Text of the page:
In another blow to Intercept, the FDA is investigating Ocaliva for potential risk of liver disorder
Just a month before handing Intercept Pharmaceuticals a CRL for Ocaliva in NASH, the FDA began evaluating the drug for a potential risk of liver disorder in primary biliary cholangitis (PBC) patients. The probe, which launched in May, was disclosed by the company deep down in their latest quarterly report filed with the SEC, and had not otherwise been communicated publicly by Intercept until reports surfaced this week.
The FDA has notified us that in the course of its routine safety surveillance, in May 2020 the FDA began to evaluate a newly identified safety signal regarding liver disorder for Ocaliva which the FDA classified as a potential risk.
Ocaliva was approved in 2016 to treat PBC, a chronic disease that affects the liver’s bile ducts. Intercept spokesman Christopher Frates said the biotech is working with the FDA on what will likely be a 12-month evaluation.
An FDA spokesperson declined to offer any additional information aside from what was posted in FAERS, the agency’s adverse event reporting system, which states they are “evaluating the need for regulatory action.”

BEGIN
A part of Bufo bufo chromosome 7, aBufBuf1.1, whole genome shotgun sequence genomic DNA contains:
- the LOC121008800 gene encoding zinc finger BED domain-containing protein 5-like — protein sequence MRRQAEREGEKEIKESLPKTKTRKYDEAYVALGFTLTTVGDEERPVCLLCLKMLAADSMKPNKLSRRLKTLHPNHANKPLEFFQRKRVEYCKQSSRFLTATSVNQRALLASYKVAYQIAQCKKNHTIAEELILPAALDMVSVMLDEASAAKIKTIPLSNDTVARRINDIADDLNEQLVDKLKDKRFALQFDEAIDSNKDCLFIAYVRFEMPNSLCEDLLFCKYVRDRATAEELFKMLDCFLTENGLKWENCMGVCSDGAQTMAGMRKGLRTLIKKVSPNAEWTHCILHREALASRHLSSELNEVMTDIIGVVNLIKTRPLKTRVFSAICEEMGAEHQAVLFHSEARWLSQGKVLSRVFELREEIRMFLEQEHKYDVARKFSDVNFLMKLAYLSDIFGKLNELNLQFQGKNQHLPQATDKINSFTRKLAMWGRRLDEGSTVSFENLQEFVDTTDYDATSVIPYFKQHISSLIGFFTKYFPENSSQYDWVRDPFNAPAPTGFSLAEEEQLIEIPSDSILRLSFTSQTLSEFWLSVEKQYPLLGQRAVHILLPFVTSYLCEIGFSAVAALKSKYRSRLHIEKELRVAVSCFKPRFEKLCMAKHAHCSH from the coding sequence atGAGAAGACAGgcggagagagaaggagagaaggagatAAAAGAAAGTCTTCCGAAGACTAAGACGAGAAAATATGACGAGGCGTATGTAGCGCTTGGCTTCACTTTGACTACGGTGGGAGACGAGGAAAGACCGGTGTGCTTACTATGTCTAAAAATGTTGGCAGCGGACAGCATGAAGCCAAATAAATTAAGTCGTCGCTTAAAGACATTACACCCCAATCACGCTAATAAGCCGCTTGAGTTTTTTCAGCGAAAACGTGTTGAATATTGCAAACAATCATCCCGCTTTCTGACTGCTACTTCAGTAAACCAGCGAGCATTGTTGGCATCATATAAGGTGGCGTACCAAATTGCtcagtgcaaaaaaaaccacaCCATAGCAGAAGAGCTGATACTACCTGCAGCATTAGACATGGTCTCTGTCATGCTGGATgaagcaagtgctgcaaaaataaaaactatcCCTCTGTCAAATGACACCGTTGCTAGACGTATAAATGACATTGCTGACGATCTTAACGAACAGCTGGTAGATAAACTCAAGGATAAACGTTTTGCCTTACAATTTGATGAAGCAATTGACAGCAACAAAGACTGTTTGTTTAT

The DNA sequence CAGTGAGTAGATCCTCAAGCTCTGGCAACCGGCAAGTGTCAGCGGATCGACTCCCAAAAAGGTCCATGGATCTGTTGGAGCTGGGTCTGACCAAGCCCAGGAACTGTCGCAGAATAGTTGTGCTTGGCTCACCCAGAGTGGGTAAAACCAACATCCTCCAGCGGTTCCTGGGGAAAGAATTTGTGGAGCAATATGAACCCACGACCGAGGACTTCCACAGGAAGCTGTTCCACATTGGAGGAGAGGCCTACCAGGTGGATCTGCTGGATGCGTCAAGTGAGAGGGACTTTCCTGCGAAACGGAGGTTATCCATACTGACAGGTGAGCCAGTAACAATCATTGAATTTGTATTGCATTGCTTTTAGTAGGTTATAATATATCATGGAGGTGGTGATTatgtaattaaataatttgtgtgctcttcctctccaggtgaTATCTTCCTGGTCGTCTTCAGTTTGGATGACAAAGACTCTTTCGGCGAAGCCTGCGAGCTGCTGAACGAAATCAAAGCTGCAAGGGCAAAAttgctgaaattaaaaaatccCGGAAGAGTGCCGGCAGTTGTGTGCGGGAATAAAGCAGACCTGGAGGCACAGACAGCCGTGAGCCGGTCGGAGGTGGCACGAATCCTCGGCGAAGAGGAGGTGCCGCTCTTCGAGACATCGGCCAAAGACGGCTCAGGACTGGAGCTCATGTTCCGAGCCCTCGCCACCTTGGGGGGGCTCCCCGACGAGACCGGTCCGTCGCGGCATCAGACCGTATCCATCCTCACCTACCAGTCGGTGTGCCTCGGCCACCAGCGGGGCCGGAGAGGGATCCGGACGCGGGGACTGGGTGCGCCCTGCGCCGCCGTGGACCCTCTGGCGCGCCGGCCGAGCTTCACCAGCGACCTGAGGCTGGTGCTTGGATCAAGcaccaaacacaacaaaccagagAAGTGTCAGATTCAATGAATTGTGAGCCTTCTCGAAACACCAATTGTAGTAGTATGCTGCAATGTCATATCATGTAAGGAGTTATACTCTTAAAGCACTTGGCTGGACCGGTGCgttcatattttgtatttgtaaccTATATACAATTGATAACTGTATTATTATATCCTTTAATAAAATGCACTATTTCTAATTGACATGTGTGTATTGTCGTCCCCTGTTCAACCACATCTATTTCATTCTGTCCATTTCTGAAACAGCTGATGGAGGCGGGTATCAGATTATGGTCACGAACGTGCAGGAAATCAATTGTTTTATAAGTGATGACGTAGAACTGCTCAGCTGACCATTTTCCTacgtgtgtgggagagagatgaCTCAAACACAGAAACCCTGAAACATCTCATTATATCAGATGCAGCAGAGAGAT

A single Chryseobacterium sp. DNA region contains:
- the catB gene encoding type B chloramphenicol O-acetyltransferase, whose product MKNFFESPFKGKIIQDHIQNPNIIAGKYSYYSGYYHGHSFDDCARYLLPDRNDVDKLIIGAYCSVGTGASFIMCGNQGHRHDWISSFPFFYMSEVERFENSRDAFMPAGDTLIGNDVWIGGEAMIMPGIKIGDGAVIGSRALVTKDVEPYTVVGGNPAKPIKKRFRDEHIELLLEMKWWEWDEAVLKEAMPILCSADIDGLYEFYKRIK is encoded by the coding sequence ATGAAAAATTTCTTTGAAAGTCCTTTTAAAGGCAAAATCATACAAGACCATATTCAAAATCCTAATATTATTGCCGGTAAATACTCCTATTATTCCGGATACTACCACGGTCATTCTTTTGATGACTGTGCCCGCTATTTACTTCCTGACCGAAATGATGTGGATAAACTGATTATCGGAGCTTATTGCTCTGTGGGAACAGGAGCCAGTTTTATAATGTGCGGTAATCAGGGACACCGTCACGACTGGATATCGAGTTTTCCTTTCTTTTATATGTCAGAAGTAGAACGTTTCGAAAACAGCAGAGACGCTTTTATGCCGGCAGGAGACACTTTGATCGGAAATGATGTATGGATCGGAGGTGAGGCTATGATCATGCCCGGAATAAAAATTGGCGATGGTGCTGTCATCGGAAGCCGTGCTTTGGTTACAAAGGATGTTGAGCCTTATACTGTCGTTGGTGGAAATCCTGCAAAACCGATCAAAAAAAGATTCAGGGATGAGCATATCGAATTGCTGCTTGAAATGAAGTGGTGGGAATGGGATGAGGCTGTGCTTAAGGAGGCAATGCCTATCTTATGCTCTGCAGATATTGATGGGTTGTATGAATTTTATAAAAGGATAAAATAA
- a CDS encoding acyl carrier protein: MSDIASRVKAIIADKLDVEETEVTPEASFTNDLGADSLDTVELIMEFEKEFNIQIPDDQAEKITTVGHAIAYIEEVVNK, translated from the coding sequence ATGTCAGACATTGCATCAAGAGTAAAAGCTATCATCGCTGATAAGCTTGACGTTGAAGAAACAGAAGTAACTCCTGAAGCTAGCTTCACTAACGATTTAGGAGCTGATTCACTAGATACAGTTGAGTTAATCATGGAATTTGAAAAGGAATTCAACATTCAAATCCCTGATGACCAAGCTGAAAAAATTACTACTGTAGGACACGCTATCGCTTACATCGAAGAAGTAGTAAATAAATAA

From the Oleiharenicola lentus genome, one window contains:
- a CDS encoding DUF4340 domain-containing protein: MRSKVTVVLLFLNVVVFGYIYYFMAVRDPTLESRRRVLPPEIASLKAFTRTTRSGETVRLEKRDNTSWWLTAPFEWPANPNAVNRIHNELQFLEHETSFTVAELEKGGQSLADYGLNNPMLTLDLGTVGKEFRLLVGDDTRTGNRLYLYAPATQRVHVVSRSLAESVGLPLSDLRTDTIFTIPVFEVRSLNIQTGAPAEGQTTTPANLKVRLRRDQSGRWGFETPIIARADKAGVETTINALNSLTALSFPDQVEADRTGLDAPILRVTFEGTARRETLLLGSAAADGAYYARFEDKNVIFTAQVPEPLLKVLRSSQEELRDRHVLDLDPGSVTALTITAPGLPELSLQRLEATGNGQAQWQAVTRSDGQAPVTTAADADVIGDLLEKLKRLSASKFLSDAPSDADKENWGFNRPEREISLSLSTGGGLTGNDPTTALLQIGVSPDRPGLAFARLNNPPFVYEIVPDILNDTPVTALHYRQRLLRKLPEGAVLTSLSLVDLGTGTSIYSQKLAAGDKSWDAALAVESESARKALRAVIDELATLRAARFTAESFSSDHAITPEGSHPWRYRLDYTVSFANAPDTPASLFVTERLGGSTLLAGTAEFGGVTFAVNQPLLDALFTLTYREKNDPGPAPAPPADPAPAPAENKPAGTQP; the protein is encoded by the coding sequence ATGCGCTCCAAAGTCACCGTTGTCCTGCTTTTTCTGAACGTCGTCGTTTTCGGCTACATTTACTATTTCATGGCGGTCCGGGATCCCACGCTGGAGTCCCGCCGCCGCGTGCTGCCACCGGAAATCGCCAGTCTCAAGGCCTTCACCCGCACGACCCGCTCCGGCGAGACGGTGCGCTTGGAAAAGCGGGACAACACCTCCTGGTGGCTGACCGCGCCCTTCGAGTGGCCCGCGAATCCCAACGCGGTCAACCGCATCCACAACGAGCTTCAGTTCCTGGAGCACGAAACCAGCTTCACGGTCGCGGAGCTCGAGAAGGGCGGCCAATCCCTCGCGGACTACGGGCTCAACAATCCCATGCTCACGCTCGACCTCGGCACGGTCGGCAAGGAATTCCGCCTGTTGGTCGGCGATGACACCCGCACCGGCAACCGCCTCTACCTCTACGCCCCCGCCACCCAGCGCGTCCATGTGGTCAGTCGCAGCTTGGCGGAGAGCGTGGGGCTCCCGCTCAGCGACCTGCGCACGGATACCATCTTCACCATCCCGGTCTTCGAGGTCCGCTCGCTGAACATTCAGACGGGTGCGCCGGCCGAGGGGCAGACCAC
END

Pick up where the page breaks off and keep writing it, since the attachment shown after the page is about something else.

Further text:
The probe is the latest blow to Intercept in the last few months. In June, the FDA rejected its NDA for obeticholic acid, the active ingredient in Ocaliva, for the treatment of NASH. Intercept said regulators wanted longer term data from their Phase III trial to back the surrogate endpoint, reduction in liver fibrosis. Company executives argued then that they were blindsided.
CEO Mark Pruzanski had said in a statement:
At no point during the review did the FDA communicate that OCA was not approvable on an accelerated basis, and we strongly believe that the totality of data submitted to date both meet the requirements of the Agency’s own guidance and clearly support the positive benefit-risk profile of OCA.
In a September SEC filing, Intercept announced that 170 jobs were on the chopping block, equal to roughly 25% of its staff, in order to save cash for its continued pursuit of NASH approval. Intercept shares were down 8% yesterday when news of the FDA probe became widely known. An investor on Twitter first noticed the buried disclosure.
Back in 2018, the FDA slapped Ocaliva with a black box warning, due to the drug being “incorrectly dosed” daily instead of weekly. “To ensure correct dosing and reduce the risk of liver problems, we are clarifying the current recommendations for screening, dosing, monitoring, and managing PBC patients with moderate to severe liver disease taking Ocaliva,” it announced.